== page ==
1. Overview

In this tutorial, we’re going to discuss testing exceptions in Kotlin with the assertFailsWith method.

We’ll first cover how we can use the JUnit 5 library to test exceptions and then move on to discuss the assertFailsWith method.

2. Using JUnit 5

Exceptions disrupt normal program execution flow and are an essential part of any JVM language. Handling execution is the technique to gracefully handle such problems.

In Kotin, we can use different libraries to test that exceptions are thrown, the most popular of them being the JUnit library.

JUnit 5 Jupiter API provides several assertion methods to determine the pass or fail status of a test case. More specifically, JUnit 5 provides a couple of assertion methods that are more suitable for the Kotlin language.

One such method in JUnit 5 that we can use to assert exceptions in Kotlin is assertThrows(). In addition, this function allows us to add a block of code after the assertion call to make this more readable:

fun whenInvalidArray_thenThrowsException() {
    assertThrows<ArrayIndexOutOfBoundsException> {
        val array = intArrayOf(1, 2, 3)
        array[5]
    }
}

In this example, the assertion is successful when the expected ArrayIndexOutOfBoundsException is thrown from the block of code. Additionally, the assertion also works when the block of code throws an exception that is a derived type of ArrayIndexOutOfBoundsException.

3. Using Kotlin’s assertFailsWith Method

The Kotlin standard library also provides a function to test exceptions. We can use the assertFailsWith method to assert that a block of code fails with an exception type.

In addition, we can also define a message as a parameter to the function. The message is optional and is used as a prefix to the failure message only when the assertion fails:

fun givenInvalidArray_thenThrowsException() {
    assertFailsWith<ArrayIndexOutOfBoundsException>(
        message = "No exception found",
        block = {
            val array = intArrayOf(1, 2, 3)
            array[5]
        }
    )
}

In the example above, the assertion passes when the block throws an ArrayIndexOutOfBoundsException. If the assertion fails, then the message is displayed.

Alternatively, we can use the assertFailsWith method to assert that a block of code fails with a specific exception class. This exception class is defined as a parameter to the function along with the block of code:

fun givenInvalidFormat_thenThrowsException() {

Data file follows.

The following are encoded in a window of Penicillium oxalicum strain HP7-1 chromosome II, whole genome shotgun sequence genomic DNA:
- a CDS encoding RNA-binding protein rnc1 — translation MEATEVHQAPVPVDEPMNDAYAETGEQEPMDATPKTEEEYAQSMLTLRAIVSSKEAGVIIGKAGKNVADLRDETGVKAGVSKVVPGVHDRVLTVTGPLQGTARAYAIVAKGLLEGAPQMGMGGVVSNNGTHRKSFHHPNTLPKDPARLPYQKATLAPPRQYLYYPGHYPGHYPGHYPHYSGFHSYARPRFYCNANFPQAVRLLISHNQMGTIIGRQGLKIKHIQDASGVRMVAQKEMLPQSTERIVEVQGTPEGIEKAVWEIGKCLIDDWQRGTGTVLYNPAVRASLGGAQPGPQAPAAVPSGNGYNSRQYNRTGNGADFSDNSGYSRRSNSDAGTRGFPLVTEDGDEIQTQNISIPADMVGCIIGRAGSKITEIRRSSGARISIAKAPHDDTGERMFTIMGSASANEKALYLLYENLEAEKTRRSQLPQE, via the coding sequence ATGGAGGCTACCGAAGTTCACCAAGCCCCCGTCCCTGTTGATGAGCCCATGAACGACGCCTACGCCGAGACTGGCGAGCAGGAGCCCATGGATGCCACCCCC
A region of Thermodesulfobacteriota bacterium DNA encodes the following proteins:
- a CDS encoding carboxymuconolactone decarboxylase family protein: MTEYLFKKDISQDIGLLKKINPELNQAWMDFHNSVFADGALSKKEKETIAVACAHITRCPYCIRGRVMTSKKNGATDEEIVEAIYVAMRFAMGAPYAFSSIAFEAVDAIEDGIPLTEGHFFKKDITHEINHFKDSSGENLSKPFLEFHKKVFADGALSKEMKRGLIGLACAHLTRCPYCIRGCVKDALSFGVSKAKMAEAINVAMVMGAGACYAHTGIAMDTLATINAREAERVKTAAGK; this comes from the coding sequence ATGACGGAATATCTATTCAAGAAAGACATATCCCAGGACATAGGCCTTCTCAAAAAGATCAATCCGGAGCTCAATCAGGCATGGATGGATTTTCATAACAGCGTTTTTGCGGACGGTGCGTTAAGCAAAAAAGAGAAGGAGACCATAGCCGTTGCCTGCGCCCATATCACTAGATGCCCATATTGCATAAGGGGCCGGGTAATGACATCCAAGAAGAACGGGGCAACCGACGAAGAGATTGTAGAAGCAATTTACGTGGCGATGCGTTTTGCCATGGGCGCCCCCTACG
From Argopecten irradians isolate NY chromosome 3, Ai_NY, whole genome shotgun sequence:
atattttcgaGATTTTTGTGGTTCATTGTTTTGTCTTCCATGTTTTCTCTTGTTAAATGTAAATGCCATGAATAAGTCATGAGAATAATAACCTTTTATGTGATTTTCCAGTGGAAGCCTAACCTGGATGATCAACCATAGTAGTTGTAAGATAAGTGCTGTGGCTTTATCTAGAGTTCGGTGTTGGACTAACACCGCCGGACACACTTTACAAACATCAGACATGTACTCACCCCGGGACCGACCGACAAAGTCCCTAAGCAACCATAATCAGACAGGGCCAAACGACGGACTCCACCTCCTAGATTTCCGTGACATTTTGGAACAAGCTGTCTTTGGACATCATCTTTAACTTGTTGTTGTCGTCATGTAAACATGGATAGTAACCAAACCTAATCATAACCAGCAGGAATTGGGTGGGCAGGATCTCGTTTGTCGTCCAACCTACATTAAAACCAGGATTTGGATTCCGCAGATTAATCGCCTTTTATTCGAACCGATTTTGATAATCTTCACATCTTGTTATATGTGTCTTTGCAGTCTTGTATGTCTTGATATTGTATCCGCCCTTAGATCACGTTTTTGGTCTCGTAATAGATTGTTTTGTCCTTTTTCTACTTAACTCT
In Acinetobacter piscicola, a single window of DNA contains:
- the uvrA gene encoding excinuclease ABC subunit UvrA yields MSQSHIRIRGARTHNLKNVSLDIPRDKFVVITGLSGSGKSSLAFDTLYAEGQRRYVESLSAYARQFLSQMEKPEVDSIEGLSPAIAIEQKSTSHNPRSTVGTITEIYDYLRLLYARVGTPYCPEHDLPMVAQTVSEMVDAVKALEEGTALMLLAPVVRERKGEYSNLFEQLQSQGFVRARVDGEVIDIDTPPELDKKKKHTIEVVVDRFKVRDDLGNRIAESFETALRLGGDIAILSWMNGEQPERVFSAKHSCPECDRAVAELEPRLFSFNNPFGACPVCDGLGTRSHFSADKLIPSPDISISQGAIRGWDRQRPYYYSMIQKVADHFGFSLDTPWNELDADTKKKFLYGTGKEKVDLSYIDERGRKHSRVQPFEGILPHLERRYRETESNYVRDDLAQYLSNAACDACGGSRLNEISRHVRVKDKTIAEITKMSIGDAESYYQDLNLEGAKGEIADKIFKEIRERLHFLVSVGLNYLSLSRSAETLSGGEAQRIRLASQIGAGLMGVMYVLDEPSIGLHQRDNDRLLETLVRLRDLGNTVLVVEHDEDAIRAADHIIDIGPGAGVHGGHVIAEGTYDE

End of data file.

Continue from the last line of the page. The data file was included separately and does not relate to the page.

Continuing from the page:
assertFailsWith(
        exceptionClass = NumberFormatException::class,
        block = { "Kotlin Tutorials in Baeldung".toInt() }
    )
}

In this example, the assertion expects a NumberFormatException to be thrown from the block of code.

Furthermore, we can also use the assertFailsWith method to include both the specific exception class and the message as parameters along with the block of code:

fun givenInvalidOperation_thenThrowsException() {
    assertFailsWith(
        exceptionClass = ArithmeticException::class,
        message = "No exception found",
        block = { 50 * 12 / 0 }
    )
}

In this case above, the assertFailsWith method asserts that the code block throws the defined ArithmeticException. The specified message is used in the scenario where the assertion fails.

3.1. Asserting Exception Attributes

The assertFailsWith method always returns an exception type. The returned value can be inspected further to assert exception attributes:

fun givenInvalidNumericFormat_thenThrowsException() {
    val exception = assertFailsWith<NumberFormatException>(
        block = { Integer.parseInt("abcdefgh") }
    )
    assertThat(exception.message, equalTo("For input string: \"abcdefgh\""))
}

In this example, the assertFailsWith method returns the exception if the assertion is successful. This further enables us to assert the message attribute of the exception.

The assertFailsWith method always catches exceptions that are of the same type or their subtype. But we should always try to be precise so that the tests are useful instead of just specifying Exception or RuntimeException.

Since the assertFailsWith method is included in the Kotlin standard library, it reduces the overhead of including any extra library in our test code.

So, it’s useful when we want to write simple unit tests to assert exceptions. But, the JUnit assertion methods will be more suitable if we want to write unit tests that involve multiple assertions.

4. Conclusion

In this tutorial, we discussed testing exceptions in Kotlin using the assertFailsWith method.

As always, the code for these examples is available over on GitHub.

To learn more about Kotlin features, have a glance at one of our Kotlin tutorials.

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